CARACAS/LONDON (Reuters) – Venezuela’s president rejected accusations on Wednesday that his government inflated turnout figures from its constituent assembly election, branding them part of an effort to stain what he called a clean and transparent vote.
The company that provides the country’s voting machines said that the government’s claim that 8.1 million votes were cast in Sunday’s poll overestimated the tally by least 1 million.
President Nicolas Maduro also criticised the accuracy of a story reported by Reuters that only 3.7 million people had voted by 5.30pm on Sunday, according to internal electoral council documents, compared with the total 8.1 million ballots counted by authorities.
The documents, which break the data down into Venezuela’s 14,515 polling centres, show that 3,720,465 people had voted by 5.30pm. Voting ended at 7pm and election experts said doubling the vote in the last hour and a half would be unlikely.
“We stand by our story,” Reuters global communications chief Abbe Serphos said in an email.
Mr Maduro was defiant. “This election cannot be stained by anyone, because it was a transparent vote, audited before, during and after the ballots were cast,” he told a televised gathering of supporters.
Electronic voting technology firm Smartmatic, which created the voting system that Venezuela has used since 2004, said the turnout figures had been tampered with.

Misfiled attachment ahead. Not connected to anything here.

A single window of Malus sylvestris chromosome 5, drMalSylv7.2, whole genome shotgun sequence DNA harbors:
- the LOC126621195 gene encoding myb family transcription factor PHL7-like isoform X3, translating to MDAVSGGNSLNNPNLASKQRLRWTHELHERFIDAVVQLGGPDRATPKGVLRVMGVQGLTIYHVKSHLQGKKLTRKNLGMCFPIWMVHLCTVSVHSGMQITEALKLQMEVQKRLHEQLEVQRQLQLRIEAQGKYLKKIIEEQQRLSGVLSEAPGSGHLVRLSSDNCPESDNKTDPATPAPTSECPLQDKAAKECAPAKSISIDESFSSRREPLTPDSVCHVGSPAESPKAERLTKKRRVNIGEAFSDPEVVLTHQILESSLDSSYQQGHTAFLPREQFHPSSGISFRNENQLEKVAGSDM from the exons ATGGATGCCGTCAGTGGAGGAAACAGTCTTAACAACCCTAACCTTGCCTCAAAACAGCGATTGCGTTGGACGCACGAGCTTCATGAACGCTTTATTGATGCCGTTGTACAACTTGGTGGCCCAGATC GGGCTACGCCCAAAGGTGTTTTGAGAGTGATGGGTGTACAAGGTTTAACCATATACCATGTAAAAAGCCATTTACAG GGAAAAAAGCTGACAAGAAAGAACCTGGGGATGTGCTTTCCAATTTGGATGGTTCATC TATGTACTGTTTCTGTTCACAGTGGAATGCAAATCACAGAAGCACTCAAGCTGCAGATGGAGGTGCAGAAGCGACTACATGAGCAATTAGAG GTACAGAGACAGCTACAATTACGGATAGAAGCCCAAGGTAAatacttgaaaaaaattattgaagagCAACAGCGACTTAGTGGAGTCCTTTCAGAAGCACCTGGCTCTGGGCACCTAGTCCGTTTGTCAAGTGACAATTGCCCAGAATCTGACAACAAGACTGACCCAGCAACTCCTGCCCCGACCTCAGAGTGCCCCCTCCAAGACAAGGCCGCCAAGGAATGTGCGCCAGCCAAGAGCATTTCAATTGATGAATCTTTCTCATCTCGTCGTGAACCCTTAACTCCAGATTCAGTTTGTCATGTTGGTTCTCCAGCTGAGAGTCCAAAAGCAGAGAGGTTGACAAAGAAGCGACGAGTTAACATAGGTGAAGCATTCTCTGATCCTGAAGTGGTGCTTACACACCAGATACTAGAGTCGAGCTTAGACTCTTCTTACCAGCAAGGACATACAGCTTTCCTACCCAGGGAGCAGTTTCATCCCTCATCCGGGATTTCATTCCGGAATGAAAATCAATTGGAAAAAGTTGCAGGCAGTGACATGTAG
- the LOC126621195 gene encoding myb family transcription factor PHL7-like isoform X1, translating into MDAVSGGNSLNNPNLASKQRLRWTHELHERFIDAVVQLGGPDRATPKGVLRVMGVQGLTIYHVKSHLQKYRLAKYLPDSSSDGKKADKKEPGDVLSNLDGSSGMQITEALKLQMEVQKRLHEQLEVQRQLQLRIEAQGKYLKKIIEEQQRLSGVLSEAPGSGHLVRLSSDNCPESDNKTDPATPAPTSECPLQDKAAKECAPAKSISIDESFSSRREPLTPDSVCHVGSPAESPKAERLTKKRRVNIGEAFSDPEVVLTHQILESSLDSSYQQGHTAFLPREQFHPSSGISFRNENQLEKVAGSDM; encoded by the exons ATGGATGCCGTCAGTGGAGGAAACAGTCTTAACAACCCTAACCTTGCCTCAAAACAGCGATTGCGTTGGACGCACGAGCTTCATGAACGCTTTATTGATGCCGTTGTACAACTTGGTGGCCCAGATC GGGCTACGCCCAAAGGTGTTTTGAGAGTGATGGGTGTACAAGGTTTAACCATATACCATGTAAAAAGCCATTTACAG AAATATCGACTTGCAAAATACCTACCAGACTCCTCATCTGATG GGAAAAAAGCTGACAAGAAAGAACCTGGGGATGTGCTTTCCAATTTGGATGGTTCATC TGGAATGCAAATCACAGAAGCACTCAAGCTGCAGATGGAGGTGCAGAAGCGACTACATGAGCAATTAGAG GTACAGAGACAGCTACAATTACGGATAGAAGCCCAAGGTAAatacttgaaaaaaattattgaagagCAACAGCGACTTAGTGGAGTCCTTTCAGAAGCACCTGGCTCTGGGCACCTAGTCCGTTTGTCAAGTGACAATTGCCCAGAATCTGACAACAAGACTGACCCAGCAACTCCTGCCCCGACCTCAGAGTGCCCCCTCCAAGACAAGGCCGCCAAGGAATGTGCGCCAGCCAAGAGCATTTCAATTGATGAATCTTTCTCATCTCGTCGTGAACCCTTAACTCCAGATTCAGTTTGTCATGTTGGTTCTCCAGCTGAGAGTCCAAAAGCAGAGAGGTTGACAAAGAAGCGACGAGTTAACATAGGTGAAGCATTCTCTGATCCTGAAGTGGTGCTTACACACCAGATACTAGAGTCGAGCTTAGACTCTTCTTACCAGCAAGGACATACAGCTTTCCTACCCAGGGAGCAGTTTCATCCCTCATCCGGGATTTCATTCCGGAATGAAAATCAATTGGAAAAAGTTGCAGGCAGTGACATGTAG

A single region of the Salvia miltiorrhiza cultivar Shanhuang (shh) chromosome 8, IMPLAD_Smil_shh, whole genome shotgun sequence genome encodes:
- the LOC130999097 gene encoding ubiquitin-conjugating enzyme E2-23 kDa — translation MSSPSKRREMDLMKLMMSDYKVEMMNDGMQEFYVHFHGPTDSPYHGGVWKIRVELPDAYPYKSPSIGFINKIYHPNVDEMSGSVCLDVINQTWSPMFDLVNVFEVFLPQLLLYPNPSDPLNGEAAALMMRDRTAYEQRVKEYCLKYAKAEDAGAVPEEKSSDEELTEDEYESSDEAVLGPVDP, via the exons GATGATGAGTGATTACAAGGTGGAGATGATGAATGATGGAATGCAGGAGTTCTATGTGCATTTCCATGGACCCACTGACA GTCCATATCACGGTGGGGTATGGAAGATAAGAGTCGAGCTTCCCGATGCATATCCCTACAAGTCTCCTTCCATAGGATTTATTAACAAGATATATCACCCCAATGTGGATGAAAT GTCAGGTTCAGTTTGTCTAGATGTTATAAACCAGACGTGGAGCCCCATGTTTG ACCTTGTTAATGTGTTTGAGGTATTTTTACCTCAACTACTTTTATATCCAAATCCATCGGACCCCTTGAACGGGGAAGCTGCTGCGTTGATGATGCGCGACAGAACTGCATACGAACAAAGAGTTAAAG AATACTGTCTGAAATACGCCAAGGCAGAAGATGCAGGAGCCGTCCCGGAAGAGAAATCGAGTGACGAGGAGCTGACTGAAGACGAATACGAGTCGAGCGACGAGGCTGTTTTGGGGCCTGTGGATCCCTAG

“We know, without any doubt, that the turnout of the recent election for a National Constituent Assembly was manipulated,” said Smartmatic Chief Executive Antonio Mugica in a press briefing in London, without providing details of the company’s methodology.
“We estimate the difference between the actual participation and the one announced by authorities is at least 1 million votes,” he said.
The opposition, which boycotted the vote, has dismissed the official tally as fraudulent. A high turnout was seen as crucial for leftist Mr Maduro to legitimise the election in the face of wide international criticism.
The assembly will have the power to dissolve the opposition-run congress and is expected to sack the country’s chief prosecutor, who has harshly criticised Mr Maduro this year.
Mr Maduro on Wednesday said the newly-minted superbody will also have the power to strip members of congress of their immunity from prosecution. On Tuesday security forces jailed two of Mr Maduro’s leading critics in a fresh blow to the opposition.
Countries around the world have condemned the assembly as a bid to indefinitely extend Mr Maduro’s rule. He is widely criticised for an economic crisis marked by triple-digit inflation and chronic shortages of food and medicine.
Mr Maduro says the assembly is necessary to give him the powers needed to bring peace to the country after more than four months of opposition protests punctuated by violent clashes between security forces and hooded demonstrators. More than 120 people have been killed since the unrest began in April.